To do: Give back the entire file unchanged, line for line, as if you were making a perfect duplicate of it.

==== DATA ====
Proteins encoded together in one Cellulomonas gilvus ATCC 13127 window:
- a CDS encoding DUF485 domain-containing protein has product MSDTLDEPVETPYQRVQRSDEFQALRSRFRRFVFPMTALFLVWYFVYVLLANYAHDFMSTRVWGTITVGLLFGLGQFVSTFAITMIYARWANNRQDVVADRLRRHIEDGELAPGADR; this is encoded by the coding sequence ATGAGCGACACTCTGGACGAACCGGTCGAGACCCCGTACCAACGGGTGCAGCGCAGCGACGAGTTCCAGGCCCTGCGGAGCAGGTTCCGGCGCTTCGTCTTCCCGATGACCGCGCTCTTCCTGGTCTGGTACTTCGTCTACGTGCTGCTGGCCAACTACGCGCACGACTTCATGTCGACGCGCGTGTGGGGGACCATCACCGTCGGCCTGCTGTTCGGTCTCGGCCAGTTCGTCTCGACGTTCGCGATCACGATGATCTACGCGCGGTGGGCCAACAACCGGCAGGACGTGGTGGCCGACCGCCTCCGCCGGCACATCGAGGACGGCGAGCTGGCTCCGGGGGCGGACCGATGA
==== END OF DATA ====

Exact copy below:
Proteins encoded together in one Cellulomonas gilvus ATCC 13127 window:
- a CDS encoding DUF485 domain-containing protein has product MSDTLDEPVETPYQRVQRSDEFQALRSRFRRFVFPMTALFLVWYFVYVLLANYAHDFMSTRVWGTITVGLLFGLGQFVSTFAITMIYARWANNRQDVVADRLRRHIEDGELAPGADR; this is encoded by the coding sequence ATGAGCGACACTCTGGACGAACCGGTCGAGACCCCGTACCAACGGGTGCAGCGCAGCGACGAGTTCCAGGCCCTGCGGAGCAGGTTCCGGCGCTTCGTCTTCCCGATGACCGCGCTCTTCCTGGTCTGGTACTTCGTCTACGTGCTGCTGGCCAACTACGCGCACGACTTCATGTCGACGCGCGTGTGGGGGACCATCACCGTCGGCCTGCTGTTCGGTCTCGGCCAGTTCGTCTCGACGTTCGCGATCACGATGATCTACGCGCGGTGGGCCAACAACCGGCAGGACGTGGTGGCCGACCGCCTCCGCCGGCACATCGAGGACGGCGAGCTGGCTCCGGGGGCGGACCGATGA